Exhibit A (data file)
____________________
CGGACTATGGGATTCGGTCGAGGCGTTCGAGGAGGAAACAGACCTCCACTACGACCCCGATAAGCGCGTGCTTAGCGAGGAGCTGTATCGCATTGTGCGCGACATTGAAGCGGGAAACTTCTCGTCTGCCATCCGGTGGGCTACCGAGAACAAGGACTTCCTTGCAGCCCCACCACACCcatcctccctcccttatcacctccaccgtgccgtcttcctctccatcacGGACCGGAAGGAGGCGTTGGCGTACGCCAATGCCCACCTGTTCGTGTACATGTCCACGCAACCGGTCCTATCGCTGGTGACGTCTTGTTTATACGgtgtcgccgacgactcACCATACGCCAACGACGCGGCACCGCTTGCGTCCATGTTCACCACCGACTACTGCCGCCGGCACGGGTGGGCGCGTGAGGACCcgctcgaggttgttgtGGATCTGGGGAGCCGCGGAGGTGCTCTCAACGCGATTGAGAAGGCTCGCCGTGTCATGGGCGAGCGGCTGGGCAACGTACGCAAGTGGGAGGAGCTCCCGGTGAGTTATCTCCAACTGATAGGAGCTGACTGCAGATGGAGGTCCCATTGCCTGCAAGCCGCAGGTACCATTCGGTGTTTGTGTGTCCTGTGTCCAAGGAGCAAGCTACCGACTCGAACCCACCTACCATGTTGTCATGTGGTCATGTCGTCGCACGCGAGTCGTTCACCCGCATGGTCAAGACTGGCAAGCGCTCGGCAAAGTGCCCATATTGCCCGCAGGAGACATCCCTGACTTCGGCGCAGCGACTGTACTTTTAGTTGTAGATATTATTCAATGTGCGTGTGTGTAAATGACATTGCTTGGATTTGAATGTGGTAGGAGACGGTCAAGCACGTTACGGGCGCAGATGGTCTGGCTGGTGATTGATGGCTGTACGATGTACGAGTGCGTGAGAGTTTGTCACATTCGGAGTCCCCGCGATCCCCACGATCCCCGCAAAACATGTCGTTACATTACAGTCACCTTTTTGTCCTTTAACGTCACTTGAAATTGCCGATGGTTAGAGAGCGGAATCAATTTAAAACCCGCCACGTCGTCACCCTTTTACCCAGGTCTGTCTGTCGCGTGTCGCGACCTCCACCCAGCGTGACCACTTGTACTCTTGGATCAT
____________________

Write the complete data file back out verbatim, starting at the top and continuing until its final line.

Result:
CGGACTATGGGATTCGGTCGAGGCGTTCGAGGAGGAAACAGACCTCCACTACGACCCCGATAAGCGCGTGCTTAGCGAGGAGCTGTATCGCATTGTGCGCGACATTGAAGCGGGAAACTTCTCGTCTGCCATCCGGTGGGCTACCGAGAACAAGGACTTCCTTGCAGCCCCACCACACCcatcctccctcccttatcacctccaccgtgccgtcttcctctccatcacGGACCGGAAGGAGGCGTTGGCGTACGCCAATGCCCACCTGTTCGTGTACATGTCCACGCAACCGGTCCTATCGCTGGTGACGTCTTGTTTATACGgtgtcgccgacgactcACCATACGCCAACGACGCGGCACCGCTTGCGTCCATGTTCACCACCGACTACTGCCGCCGGCACGGGTGGGCGCGTGAGGACCcgctcgaggttgttgtGGATCTGGGGAGCCGCGGAGGTGCTCTCAACGCGATTGAGAAGGCTCGCCGTGTCATGGGCGAGCGGCTGGGCAACGTACGCAAGTGGGAGGAGCTCCCGGTGAGTTATCTCCAACTGATAGGAGCTGACTGCAGATGGAGGTCCCATTGCCTGCAAGCCGCAGGTACCATTCGGTGTTTGTGTGTCCTGTGTCCAAGGAGCAAGCTACCGACTCGAACCCACCTACCATGTTGTCATGTGGTCATGTCGTCGCACGCGAGTCGTTCACCCGCATGGTCAAGACTGGCAAGCGCTCGGCAAAGTGCCCATATTGCCCGCAGGAGACATCCCTGACTTCGGCGCAGCGACTGTACTTTTAGTTGTAGATATTATTCAATGTGCGTGTGTGTAAATGACATTGCTTGGATTTGAATGTGGTAGGAGACGGTCAAGCACGTTACGGGCGCAGATGGTCTGGCTGGTGATTGATGGCTGTACGATGTACGAGTGCGTGAGAGTTTGTCACATTCGGAGTCCCCGCGATCCCCACGATCCCCGCAAAACATGTCGTTACATTACAGTCACCTTTTTGTCCTTTAACGTCACTTGAAATTGCCGATGGTTAGAGAGCGGAATCAATTTAAAACCCGCCACGTCGTCACCCTTTTACCCAGGTCTGTCTGTCGCGTGTCGCGACCTCCACCCAGCGTGACCACTTGTACTCTTGGATCAT